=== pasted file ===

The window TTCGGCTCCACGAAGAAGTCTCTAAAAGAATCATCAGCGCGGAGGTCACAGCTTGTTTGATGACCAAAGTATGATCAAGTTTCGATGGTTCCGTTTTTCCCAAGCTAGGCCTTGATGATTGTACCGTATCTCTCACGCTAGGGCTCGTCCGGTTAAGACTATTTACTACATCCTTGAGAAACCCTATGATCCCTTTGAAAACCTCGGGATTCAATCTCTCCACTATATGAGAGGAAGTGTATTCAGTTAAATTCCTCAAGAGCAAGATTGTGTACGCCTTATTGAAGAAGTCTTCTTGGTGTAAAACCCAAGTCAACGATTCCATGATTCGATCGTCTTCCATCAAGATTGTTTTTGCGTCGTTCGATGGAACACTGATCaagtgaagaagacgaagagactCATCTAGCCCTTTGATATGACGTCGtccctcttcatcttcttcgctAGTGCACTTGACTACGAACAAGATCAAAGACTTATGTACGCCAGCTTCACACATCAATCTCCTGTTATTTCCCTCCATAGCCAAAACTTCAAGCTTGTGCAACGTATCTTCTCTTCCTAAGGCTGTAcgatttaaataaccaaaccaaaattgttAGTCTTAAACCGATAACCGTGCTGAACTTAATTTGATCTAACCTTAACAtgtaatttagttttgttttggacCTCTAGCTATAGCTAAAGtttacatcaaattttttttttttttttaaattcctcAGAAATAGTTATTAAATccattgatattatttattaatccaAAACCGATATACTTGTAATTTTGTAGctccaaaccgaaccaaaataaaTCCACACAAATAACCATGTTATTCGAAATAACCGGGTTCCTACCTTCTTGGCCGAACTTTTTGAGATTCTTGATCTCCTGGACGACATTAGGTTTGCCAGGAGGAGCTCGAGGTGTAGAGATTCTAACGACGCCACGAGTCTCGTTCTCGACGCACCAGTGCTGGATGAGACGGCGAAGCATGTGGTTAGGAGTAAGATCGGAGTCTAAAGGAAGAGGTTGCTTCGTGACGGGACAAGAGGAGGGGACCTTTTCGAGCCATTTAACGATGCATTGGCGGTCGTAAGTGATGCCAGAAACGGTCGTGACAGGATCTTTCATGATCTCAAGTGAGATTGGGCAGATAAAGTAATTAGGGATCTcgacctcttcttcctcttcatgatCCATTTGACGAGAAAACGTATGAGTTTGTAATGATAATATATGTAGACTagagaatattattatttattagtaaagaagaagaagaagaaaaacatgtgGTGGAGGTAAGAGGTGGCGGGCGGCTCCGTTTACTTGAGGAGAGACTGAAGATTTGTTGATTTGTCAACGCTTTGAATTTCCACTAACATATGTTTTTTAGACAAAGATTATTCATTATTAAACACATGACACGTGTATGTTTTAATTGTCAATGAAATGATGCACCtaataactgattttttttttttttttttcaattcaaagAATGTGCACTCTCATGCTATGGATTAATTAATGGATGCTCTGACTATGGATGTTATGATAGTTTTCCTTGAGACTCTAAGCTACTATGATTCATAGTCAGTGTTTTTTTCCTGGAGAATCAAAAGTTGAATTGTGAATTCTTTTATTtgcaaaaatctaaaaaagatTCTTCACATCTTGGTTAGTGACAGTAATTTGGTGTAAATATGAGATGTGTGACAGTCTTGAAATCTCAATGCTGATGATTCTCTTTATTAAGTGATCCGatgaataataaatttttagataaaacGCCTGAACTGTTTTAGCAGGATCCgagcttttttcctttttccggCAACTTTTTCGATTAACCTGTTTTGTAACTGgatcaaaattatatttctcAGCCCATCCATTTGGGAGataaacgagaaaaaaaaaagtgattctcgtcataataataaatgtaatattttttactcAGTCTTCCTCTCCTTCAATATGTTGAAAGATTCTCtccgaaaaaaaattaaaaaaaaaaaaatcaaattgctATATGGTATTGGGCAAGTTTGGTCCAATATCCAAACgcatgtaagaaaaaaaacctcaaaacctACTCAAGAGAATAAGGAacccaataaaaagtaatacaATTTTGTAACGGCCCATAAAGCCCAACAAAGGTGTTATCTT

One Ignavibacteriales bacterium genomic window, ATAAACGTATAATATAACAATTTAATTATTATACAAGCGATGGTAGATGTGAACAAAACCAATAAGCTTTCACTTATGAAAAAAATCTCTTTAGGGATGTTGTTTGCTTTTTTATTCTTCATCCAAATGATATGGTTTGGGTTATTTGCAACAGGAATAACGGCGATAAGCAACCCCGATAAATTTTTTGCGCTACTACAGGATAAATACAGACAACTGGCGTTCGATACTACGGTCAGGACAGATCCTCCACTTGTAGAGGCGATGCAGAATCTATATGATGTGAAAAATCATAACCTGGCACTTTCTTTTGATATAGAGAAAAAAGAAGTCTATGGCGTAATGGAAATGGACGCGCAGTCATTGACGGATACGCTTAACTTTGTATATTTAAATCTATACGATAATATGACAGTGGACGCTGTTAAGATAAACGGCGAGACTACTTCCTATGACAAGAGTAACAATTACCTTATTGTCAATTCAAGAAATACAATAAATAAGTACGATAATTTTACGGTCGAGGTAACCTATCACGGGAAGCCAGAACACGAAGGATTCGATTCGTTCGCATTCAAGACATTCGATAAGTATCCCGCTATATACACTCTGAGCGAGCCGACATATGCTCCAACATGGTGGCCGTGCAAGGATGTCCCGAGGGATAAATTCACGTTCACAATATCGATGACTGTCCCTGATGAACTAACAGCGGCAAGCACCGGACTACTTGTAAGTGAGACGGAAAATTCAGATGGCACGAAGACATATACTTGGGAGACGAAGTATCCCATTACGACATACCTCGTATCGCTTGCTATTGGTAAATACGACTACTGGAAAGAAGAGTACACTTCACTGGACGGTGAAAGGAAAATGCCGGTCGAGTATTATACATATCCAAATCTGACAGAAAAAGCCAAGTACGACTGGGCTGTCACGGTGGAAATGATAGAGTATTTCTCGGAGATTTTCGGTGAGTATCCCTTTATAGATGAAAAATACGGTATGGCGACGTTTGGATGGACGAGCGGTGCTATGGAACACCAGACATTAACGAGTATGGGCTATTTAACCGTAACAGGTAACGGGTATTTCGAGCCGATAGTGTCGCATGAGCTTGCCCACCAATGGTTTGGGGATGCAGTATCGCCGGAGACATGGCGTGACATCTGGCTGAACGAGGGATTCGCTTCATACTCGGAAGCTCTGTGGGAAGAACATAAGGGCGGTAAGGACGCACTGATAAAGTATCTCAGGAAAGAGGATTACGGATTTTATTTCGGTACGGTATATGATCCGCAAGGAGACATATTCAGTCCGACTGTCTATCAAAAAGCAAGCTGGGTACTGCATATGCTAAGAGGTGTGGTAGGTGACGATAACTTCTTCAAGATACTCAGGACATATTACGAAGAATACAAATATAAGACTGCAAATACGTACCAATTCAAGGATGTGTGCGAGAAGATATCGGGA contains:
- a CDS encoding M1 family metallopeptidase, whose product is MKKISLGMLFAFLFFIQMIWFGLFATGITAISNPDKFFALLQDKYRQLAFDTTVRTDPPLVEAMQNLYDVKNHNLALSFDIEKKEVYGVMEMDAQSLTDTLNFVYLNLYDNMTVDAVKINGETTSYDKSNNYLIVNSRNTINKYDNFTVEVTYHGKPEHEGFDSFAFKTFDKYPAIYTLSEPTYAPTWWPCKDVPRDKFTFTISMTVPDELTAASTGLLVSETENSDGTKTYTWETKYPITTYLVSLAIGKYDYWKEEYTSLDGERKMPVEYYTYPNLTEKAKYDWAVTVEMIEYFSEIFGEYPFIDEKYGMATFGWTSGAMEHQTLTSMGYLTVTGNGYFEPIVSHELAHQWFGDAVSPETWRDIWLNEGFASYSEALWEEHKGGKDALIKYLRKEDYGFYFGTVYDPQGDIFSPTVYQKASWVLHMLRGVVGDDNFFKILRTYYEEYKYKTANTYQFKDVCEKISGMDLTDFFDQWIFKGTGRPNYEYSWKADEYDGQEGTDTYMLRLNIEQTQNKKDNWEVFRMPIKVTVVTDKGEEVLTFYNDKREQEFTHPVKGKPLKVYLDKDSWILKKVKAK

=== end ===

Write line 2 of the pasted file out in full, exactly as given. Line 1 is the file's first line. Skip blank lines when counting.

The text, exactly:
One Ignavibacteriales bacterium genomic window, ATAAACGTATAATATAACAATTTAATTATTATACAAGCGATGGTAGATGTGAACAAAACCAATAAGCTTTCACTTATGAAAAAAATCTCTTTAGGGATGTTGTTTGCTTTTTTATTCTTCATCCAAATGATATGGTTTGGGTTATTTGCAACAGGAATAACGGCGATAAGCAACCCCGATAAATTTTTTGCGCTACTACAGGATAAATACAGACAACTGGCGTTCGATACTACGGTCAGGACAGATCCTCCACTTGTAGAGGCGATGCAGAATCTATATGATGTGAAAAATCATAACCTGGCACTTTCTTTTGATATAGAGAAAAAAGAAGTCTATGGCGTAATGGAAATGGACGCGCAGTCATTGACGGATACGCTTAACTTTGTATATTTAAATCTATACGATAATATGACAGTGGACGCTGTTAAGATAAACGGCGAGACTACTTCCTATGACAAGAGTAACAATTACCTTATTGTCAATTCAAGAAATACAATAAATAAGTACGATAATTTTACGGTCGAGGTAACCTATCACGGGAAGCCAGAACACGAAGGATTCGATTCGTTCGCATTCAAGACATTCGATAAGTATCCCGCTATATACACTCTGAGCGAGCCGACATATGCTCCAACATGGTGGCCGTGCAAGGATGTCCCGAGGGATAAATTCACGTTCACAATATCGATGACTGTCCCTGATGAACTAACAGCGGCAAGCACCGGACTACTTGTAAGTGAGACGGAAAATTCAGATGGCACGAAGACATATACTTGGGAGACGAAGTATCCCATTACGACATACCTCGTATCGCTTGCTATTGGTAAATACGACTACTGGAAAGAAGAGTACACTTCACTGGACGGTGAAAGGAAAATGCCGGTCGAGTATTATACATATCCAAATCTGACAGAAAAAGCCAAGTACGACTGGGCTGTCACGGTGGAAATGATAGAGTATTTCTCGGAGATTTTCGGTGAGTATCCCTTTATAGATGAAAAATACGGTATGGCGACGTTTGGATGGACGAGCGGTGCTATGGAACACCAGACATTAACGAGTATGGGCTATTTAACCGTAACAGGTAACGGGTATTTCGAGCCGATAGTGTCGCATGAGCTTGCCCACCAATGGTTTGGGGATGCAGTATCGCCGGAGACATGGCGTGACATCTGGCTGAACGAGGGATTCGCTTCATACTCGGAAGCTCTGTGGGAAGAACATAAGGGCGGTAAGGACGCACTGATAAAGTATCTCAGGAAAGAGGATTACGGATTTTATTTCGGTACGGTATATGATCCGCAAGGAGACATATTCAGTCCGACTGTCTATCAAAAAGCAAGCTGGGTACTGCATATGCTAAGAGGTGTGGTAGGTGACGATAACTTCTTCAAGATACTCAGGACATATTACGAAGAATACAAATATAAGACTGCAAATACGTACCAATTCAAGGATGTGTGCGAGAAGATATCGGGA contains: